Large Print Reviews

Twilight: Losing Sight, Gaining Insight
by Henry Grunwald

Home | What's New | Reviews | Articles | Travel | Links | Search
Large Print Bookstore | Low Vision Product Store

Twilight: Losing Sight, Gaining Insight

buy at

Twilight: Losing Sight, Gaining Insight
by Henry Grunwald
Alfred A. Knopf (1999)
ISBN: 0375404228
Genre: Autobiography, Eye Diseases - Macular Degeneration

Reviewed by Carrie Smoot - September 10, 2001

In 128 pages, Twilight covers a lot of history, reflection and guidance about living with age-related macular degeneration. The writing of it, which grew out of a New Yorker article, is poetry. Grunwald, retired editor-in-chief of Time, Inc. publications, spent his working life surrounded by words—enjoying the printed page but always taking the ability to see for granted. He also served as U.S. ambassador to Austria.

Even though difficult times lay ahead, he used his journalism background and can-do attitude to learn more about his condition and the history of eye treatment. Knowing more about the lives of artists Monet and Degas, the author James Thurber and many other historical figures, let him know he wasn't alone. Grunwald includes a brief bibliography for curious readers.

Grunwald was on vacation in Florence, Italy in 1992 when he spilled water from a carafe in a darkened restaurant corner. Embarrassed, he railed inwardly against the manager, who, he presumed, didn't want to spend very much on light bulbs. Deep down, though, Grunwald knew he probably needed new glasses.

Medical visits weren't what he expected. Grunwald was diagnosed with age-related macular degeneration (AMD), a progressive disease of the retina that affects people over 60. Dark, light, or blurry spots appear over central vision, forcing people to develop, in Grunwald's words, "the art of seeing…seeing not only with the eyes but with imagination" and taking care "not to be constrained by labels." Since Grunwald had a more serious form of AMD, his doctors advised laser surgery. When the procedure didn't fix the problems, Grunwald had to accept his failing eyesight:

So much of what I was normally able to see was already fading. I became a visual glutton, devouring the images around me in order somehow to hold on to them before they grew even dimmer. The faces of people I loved—my wife, my children, my grandchildren, many friends. Chance glimpses of youngsters at play in Central Park. Old men in peaceful combat playing chess in Washington Square. The Manhattan skyline in cold, pure autumn light…(pp. 26-27).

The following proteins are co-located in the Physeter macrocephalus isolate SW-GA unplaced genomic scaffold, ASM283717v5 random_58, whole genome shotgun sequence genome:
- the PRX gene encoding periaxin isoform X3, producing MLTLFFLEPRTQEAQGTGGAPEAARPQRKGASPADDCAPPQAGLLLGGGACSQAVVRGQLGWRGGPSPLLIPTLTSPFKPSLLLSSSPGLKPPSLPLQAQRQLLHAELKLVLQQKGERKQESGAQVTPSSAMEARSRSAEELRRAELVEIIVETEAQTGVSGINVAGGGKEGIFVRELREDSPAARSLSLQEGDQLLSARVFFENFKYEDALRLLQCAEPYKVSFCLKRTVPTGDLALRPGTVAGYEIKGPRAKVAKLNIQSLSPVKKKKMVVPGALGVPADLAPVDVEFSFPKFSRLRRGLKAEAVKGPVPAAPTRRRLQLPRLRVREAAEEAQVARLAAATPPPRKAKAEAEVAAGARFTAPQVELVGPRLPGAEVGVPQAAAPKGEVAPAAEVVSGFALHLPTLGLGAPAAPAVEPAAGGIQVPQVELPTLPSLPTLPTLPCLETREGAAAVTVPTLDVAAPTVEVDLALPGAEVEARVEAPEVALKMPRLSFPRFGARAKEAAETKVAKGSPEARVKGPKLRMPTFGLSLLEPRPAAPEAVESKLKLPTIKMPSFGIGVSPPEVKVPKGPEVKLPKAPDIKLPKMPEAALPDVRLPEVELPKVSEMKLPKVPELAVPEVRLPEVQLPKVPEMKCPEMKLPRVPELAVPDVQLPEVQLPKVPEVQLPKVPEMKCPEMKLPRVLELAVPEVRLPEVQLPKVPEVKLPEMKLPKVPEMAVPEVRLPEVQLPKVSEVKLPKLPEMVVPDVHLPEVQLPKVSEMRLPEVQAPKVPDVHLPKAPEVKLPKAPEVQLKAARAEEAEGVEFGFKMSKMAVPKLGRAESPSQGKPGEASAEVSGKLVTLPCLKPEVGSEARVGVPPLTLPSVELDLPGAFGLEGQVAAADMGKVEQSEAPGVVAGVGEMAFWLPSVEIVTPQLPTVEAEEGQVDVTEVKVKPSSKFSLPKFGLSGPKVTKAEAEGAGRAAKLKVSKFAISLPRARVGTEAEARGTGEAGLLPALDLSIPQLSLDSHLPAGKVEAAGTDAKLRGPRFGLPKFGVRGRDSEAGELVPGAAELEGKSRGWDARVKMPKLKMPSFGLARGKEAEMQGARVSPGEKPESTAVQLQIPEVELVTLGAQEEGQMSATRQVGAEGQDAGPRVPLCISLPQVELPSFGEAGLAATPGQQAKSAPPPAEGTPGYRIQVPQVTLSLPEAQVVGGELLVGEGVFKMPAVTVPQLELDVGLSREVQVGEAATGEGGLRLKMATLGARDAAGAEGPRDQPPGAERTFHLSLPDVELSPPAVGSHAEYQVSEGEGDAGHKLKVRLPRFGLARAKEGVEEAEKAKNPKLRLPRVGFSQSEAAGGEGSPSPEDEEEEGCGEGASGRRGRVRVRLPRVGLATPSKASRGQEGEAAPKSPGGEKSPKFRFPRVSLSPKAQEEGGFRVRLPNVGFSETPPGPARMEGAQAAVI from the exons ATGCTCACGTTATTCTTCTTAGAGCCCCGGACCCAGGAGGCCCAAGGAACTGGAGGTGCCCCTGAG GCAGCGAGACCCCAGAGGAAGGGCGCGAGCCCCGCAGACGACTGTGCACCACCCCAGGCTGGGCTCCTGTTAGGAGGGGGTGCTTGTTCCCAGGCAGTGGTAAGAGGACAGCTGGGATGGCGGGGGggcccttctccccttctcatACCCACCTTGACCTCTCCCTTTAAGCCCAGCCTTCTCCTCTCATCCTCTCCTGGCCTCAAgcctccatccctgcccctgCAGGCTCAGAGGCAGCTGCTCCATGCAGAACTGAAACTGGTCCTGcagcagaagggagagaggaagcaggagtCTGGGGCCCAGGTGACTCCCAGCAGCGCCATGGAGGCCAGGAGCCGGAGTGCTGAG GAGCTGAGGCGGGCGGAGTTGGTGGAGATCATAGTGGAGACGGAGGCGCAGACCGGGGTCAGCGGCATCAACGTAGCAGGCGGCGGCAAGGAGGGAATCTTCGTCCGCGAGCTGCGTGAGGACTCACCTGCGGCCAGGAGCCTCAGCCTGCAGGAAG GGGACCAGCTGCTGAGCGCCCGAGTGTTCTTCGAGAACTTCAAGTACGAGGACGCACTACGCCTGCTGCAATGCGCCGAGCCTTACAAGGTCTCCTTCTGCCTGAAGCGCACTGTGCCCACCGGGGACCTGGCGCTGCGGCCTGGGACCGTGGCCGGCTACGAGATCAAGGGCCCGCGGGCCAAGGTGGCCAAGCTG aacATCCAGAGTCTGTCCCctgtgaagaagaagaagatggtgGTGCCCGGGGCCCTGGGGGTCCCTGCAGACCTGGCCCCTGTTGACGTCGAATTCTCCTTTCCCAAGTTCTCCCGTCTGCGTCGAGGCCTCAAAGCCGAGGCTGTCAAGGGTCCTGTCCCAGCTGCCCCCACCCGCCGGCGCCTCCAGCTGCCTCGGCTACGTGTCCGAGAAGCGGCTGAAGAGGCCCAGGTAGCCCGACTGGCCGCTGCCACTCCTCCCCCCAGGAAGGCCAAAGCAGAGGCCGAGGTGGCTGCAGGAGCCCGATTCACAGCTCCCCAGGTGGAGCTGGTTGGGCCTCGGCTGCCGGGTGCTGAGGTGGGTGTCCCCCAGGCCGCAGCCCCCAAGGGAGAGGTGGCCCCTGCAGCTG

Although he enjoyed a 1994 India trip, he poignantly related how the bright colors of that country were fading. In the beginning, he found it difficult to talk about his condition with family and friends. He began to suspect AMD in strangers who walked carefully down stairs, held menus close to their faces, and who didn't quite focus on you during a conversation. Grunwald felt he was being unwillingly drafted into a secret society. Gradually, he was able to share experiences and talk about being a "macular degenerate."

But life goes on. Matter-of-factly, he describes plunging into the world of visual aids, which included many kinds of magnifiers. Finding ways to read was the "visual equivalent of struggling for breath." Being read to made him feel helpless and passive, although he worked with several readers, including his wife, Louise. He investigated various reading programs, magnifiers, closed circuit TVs, audiobooks, computer scanners and more.

Readjustment included independence workshops and everyday experiences, and Grunwald met many positive people who influenced his thinking and view of himself. He was able to find humor in the difficulty of recognizing people. When making speeches, he gave up handwritten notes and memorization for well-thought-out ideas and natural, paraphrased remarks. He still enjoys visiting art galleries, if works are well lit and he can get close to them. He also uses audio tours, which he previously disdained. Even though he still decapitates people, photography is a favorite hobby with an enlarged viewfinder.

In short, life is good, but different.

Carrie Smoot is a freelance writer in Falls Church, Va. She has wide-ranging interests and a love of reading.
Macular Degeneration Links: -- http://

American Macular Degeneration Foundation –

Macular Degeneration Foundation --

The Macular Degeneration Network --

MD Support: The Eyes of the Macular Degeneration Community –

Macular Degeneration International –

Organizations Henry Grunwald talks about in Twilight:

Library of Congress (National Library Service for the Blind & Physically Handicapped) –

Andrew Heiskell Library for the Blind and Physically Handicapped (New York City) –

National Association for Visually Handicapped –

Lighthouse International -

Copyright © Carrie Smoot - 2001

Related Reviews:
Back to top

About LPR | Site Map | Privacy Policy

Questions or Comments? Send an email to:

Copyright © Large Print Reviews 2001 - All Rights Reserved